This presents a great opportunity for employers and for brokers to bring to their attention. Although financial wellness programs have not yet reached the level of penetration of other long-standing benefit offerings, a Charles Schwab study showed that 52 percent of employers have implemented or are considering implementing a financial wellness program, and 44 percent believe that a financial wellness program is becoming a “must-have” benefit in order to be competitive.
In addition to financial education programs on budgeting, debt management, buying a home and starting a savings plan, benefits such as employee purchase programs and employee discount programs help millennials access products and services they need and want in a more financially disciplined manner.
Communicate to Engage Millennials
Because participation in employee benefit programs is generally lower among millennials than other age groups, employers and brokers must use benefits communications methods that appeal to millennials. It’s also important to communicate frequently with millennials throughout the year, not just during open enrollment time.
Tailoring communication messages specifically for millennials involves providing information in bite-sized portions. Plus, millennials need more than information — they need to see the value. Offering an explanation or illustration on why a particular benefit matters and how it will help them now or in the future goes a long way toward showing the value to millennials. In addition, providing total compensation statements can increase millennials’ benefit usage by creating a clear understanding of the package value.
Millennials won’t pay much attention to some of the usual ways companies share benefit information, such as mass email and direct mail. Unlike other generations, for which “push” communications worked just fine, millennials want “pull” communications. And it’s no surprise that technology is the key to communicating benefits with millennials. They want access to information all the time, via mobile, tech-friendly products that fit with their lifestyles. They want to self-service their benefits on their time and in their own way.
Millennials also value personal conversation and content coming from familiar sources — such as managers and peers. Millennials will pay far more attention to communication from their peers and managers than they will from their company’s CEO or vice president of human resources.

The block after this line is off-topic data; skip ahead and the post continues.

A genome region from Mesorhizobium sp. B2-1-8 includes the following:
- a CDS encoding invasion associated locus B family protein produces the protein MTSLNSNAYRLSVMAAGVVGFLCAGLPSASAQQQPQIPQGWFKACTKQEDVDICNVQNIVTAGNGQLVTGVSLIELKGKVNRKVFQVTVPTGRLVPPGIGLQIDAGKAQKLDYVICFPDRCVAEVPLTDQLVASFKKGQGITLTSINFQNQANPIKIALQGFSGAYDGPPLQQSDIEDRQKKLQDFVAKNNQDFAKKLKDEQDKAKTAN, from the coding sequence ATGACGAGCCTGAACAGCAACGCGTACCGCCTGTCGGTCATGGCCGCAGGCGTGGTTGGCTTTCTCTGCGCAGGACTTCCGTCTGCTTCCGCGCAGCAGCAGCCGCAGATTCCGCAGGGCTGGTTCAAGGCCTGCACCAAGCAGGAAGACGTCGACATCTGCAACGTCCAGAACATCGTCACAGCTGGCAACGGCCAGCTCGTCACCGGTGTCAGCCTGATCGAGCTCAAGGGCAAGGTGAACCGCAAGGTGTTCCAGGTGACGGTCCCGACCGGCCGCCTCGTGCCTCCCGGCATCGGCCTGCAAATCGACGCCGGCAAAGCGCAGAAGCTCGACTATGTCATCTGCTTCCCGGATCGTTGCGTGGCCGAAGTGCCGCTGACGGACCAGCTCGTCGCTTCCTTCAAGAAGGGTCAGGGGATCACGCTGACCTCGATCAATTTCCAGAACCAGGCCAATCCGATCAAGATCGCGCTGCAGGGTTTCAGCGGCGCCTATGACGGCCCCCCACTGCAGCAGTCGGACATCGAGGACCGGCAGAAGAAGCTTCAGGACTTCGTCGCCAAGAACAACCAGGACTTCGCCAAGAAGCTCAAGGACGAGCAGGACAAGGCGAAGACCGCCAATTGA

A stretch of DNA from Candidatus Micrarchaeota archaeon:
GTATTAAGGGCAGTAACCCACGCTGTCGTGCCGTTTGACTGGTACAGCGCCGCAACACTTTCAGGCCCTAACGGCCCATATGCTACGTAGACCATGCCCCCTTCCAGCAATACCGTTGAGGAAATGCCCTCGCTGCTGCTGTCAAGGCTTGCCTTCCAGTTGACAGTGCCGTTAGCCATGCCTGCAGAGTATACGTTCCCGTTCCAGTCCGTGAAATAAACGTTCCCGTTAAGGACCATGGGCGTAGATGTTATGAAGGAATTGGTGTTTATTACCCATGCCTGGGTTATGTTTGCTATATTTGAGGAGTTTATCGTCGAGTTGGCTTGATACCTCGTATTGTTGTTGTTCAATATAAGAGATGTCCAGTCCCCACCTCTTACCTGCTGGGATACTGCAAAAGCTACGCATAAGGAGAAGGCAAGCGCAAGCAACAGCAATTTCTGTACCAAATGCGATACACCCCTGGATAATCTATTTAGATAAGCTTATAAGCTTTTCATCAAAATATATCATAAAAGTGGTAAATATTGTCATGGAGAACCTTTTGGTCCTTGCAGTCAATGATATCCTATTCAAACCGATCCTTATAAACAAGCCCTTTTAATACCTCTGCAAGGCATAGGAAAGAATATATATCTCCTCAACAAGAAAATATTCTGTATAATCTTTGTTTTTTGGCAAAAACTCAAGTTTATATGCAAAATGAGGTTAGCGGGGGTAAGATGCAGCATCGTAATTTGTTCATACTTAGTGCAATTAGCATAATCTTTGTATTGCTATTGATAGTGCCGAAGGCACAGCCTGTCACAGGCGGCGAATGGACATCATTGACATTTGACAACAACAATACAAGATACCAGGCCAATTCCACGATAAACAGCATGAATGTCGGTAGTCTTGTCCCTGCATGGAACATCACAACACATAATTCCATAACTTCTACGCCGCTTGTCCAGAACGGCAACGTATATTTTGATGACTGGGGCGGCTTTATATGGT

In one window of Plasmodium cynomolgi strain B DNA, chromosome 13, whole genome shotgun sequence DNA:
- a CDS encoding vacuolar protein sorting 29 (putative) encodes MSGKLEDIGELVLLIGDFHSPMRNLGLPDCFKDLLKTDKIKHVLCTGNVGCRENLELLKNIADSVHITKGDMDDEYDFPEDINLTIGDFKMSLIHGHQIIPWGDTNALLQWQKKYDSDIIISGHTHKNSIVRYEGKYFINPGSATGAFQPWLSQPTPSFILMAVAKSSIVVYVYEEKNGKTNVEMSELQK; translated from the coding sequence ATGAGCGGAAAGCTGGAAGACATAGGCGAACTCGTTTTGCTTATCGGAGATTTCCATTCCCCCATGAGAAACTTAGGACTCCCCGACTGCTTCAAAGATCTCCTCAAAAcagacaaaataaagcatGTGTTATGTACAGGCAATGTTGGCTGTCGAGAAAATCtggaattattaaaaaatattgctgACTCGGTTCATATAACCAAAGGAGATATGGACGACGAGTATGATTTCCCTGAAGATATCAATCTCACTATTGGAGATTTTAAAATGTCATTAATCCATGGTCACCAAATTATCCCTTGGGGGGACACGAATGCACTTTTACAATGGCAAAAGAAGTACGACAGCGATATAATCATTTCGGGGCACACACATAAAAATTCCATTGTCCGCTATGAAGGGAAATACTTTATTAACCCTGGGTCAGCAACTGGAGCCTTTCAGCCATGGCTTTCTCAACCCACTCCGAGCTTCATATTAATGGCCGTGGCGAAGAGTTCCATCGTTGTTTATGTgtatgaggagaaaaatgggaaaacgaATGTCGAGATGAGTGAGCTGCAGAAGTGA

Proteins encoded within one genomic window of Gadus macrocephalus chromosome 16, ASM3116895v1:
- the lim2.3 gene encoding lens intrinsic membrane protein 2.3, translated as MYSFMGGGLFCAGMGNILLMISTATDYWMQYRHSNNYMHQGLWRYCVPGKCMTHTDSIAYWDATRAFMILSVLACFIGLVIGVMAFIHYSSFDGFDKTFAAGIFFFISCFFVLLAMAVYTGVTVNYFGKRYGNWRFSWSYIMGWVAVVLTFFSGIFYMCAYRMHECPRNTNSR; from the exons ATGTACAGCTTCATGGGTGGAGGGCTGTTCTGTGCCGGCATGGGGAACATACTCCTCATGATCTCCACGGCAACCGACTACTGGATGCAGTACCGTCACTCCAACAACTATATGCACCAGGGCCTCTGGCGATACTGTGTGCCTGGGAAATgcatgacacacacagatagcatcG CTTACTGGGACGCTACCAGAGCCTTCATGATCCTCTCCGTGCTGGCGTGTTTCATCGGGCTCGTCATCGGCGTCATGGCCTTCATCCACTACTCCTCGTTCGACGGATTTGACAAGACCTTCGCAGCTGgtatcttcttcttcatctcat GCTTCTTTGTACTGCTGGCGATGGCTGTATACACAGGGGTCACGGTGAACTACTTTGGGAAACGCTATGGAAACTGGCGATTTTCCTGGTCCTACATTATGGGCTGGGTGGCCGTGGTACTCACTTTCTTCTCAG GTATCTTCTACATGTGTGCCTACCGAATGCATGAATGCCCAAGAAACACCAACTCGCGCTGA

Communications Their Way
Millennials have limited attention spans. Since they spend so much time on their smartphones, the best way to make an impact with benefits communications is to keep it simple and use methods that they can easily access on these devices. Here are five tips to getting your benefits message across to millennials:
1. Highlight benefits that make the most sense for millennials, and provide the information in bite-sized portions. Lay out content so it is easily scannable.
2. Since millennials like bite-sized pieces of information, give it to them in their daily social media platforms and feeds where they can quickly scan and click embedded links to a site where they can take action. Capture their attention via texts, ad tiles, banners and videos.
3. Personalize and humanize messages as much as possible. Address millennials directly, using the word “you,” rather than in the third person. Include real-life benefit examples that allow millennials to better understand. Hearing from their peers can make an impact, so create a brief video of a millennial employee talking about a specific benefit.
4. When communicating benefits to millennials, highlight ease of use and digital mobility features. For example, many may not realize that some consumer-directed benefits, including health savings accounts and flexible spending accounts, can be easily managed by downloading an app.
5. Reach out to millennials using communication methods and technology that they use — such as text messages, gaming and videos.